After the epic scope and arboreal passion of his Pulitzer Prize-winning novel “The Overstory,” Richard Powers’ “Bewilderment” feels lean, modest, almost hermetic.
Instead of the sprawling cast of visionaries, revolutionaries, tree-hugging eco-warriors and the tree species that inspire with them in “The Overstory,” the new novel is populated by just three primary characters: astrobiologist Theo Byrne, his late wife Aly and their troubled and troubling 9-year-old son Robin.
The scenes and settings are mostly unspectacular: a house and lab in Madison, Wisconsin; camping trips to the Great Smoky Mountains; messages and memes chirped by devices much like those in our pockets. The language is spare; the first-person narration conventional; the near future only a shade darker than the dire present.
And yet, at 275 brisk pages, “Bewilderment” is a big book about what matters most: our place in the cosmos, the relation between inner and outer space, the endurance of love in the face of catastrophe.
As the novel opens, Robin is spinning into crisis. Always “in trouble with this world,” a hypersensitive loner who “melted down and exploded over nothing,” Robin is increasingly horrified by the multiple disasters his species inflicts on the planet. Like his late mother, who devoted her brief life to saving endangered animals, this boy can only live with himself by fighting for other, nonhuman lives.
The son is fiercely earthbound, but the father has his eye fixed on the sky, scanning distant galaxies for the faintest “biosignatures” emitted by other life-forms. In Powers’ projection of the future, astrobiology — the search for life on other planets — is an established discipline but an endangered one. Under the iron fist of a reactionary, Trump-style regime that condemns the search for extraterrestrials as a violation of the sanctity of human life, Theo’s work is stymied at every turn. Funding dries up, labs are shuttered and a new dark age descends even as the planet incandesces with heat and pollution.
“Dad? With all those places to live? How come nobody’s anywhere?” Robin asks his father as the two of them gaze at the seeming infinity of the night sky. Later, the disillusioned boy proffers his own answer: The universe is silent because “everyone’s hiding. All the smart ones, anyway.”
How can the same species — ours — be at once so brilliant and so awful? Human science is breathtaking, and human cruelty fathomless. Why? This question haunts “Bewilderment” as it haunted Powers’ previous novels, particularly “The Overstory” and “The Echo Maker.” In a twist as disturbing as anything in this disturbing work, Robin starts on an experimental neurofeedback program that propels him swiftly, almost miraculously toward emotional equilibrium. But the neuroscientist who pioneers and administers the program turns out to be a manipulative creep who peddles his prize patient to the press. “This late in the world’s story, everything was marketing,” Theo reflects bitterly when he learns that video clips of his son have gone viral online.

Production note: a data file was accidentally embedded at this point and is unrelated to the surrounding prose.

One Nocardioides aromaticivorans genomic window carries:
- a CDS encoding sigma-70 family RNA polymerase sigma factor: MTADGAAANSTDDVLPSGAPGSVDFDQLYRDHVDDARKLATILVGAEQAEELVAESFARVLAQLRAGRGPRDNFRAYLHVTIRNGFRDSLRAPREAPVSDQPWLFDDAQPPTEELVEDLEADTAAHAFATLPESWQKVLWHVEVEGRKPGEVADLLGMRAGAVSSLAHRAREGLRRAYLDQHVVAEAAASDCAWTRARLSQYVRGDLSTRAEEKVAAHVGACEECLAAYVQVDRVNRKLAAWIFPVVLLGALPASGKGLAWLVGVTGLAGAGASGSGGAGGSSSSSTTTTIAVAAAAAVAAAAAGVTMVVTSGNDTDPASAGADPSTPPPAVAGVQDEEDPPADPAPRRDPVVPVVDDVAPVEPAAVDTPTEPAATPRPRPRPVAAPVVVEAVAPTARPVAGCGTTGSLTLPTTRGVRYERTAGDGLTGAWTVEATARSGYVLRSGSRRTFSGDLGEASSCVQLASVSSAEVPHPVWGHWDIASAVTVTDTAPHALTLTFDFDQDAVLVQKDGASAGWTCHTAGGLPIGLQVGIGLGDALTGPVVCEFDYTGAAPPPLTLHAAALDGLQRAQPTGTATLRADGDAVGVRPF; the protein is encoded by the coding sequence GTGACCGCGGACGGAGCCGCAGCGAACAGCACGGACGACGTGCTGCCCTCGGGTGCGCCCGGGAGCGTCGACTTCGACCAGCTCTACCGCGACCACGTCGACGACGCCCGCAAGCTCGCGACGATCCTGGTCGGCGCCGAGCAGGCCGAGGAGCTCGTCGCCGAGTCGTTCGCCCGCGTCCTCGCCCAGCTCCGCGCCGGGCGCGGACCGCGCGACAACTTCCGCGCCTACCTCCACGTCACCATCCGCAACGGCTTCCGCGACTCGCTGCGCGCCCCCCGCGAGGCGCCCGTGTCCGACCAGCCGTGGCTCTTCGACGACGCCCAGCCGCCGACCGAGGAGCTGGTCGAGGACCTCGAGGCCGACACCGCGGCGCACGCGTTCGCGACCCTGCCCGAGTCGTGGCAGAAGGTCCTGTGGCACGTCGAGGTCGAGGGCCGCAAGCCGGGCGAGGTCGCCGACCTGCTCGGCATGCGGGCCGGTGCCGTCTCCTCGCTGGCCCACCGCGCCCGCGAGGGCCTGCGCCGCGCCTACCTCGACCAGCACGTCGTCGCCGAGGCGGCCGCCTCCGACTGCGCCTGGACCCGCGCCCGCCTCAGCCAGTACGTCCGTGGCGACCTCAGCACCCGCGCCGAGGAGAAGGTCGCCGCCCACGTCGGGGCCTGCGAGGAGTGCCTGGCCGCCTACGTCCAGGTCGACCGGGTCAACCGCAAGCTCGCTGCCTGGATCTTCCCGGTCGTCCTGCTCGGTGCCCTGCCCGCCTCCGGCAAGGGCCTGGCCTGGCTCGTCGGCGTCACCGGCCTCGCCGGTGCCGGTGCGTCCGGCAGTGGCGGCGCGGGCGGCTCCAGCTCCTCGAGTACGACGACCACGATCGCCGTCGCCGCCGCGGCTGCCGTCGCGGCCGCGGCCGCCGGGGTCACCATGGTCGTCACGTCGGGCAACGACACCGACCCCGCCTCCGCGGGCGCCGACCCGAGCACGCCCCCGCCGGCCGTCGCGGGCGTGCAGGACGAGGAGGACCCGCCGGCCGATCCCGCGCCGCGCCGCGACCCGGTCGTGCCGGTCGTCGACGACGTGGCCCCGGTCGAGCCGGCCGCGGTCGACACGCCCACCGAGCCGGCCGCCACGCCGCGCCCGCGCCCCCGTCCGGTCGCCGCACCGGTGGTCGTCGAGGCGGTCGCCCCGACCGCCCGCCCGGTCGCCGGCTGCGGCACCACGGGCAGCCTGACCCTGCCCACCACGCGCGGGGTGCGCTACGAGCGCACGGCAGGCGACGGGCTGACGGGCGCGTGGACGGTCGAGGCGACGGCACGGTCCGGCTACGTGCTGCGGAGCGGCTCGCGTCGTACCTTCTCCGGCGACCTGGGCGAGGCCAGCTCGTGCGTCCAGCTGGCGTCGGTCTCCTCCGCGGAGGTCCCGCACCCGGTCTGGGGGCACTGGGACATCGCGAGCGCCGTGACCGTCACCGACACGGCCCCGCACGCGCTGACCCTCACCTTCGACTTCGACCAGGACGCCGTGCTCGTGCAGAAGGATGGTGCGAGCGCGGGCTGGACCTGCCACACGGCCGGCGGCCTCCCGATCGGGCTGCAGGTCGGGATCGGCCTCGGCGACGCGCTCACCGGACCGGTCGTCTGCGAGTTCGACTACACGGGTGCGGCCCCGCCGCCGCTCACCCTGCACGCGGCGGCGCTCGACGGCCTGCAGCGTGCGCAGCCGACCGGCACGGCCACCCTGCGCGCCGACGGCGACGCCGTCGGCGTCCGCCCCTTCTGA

No wonder all the smart ones are hiding from us.
“It’s not possible for Powers to write an uninteresting book,” Margaret Atwood remarked — and “Bewilderment” does not alter that judgment. It’s a brilliant, engrossing and ultimately heartbreaking book — but also, perhaps deliberately and appropriately, a bewildering one.
The sections in which Theo conjures up imaginary planets and their life forms as bedtime stories for his excitable son are bravura flights of scientific and literary fancy. But they also end up unbalancing the novel’s rather fragile framework. These fabricated planets — Chromat with its nine moons and two suns, water-covered Pelagos where immense kelp strands spell messages in rippling colors — swarm with a myriad of dazzlingly bizarre creatures. But back on Earth, Powers rarely strays from the orbit of one overprotective father and his erratic son. Their relationship, poignant as it is, ends up feeling static and claustrophobic.
Readers ravished by “The Overstory” may come away discouraged by the bleakness and sadness of “Bewilderment.” And maybe that’s as it should be. After a long hot summer of drought, plague, smoke and fire, this is a book that hymns our planet’s terrible moment — not a wake-up call but the first grim chords of a requiem.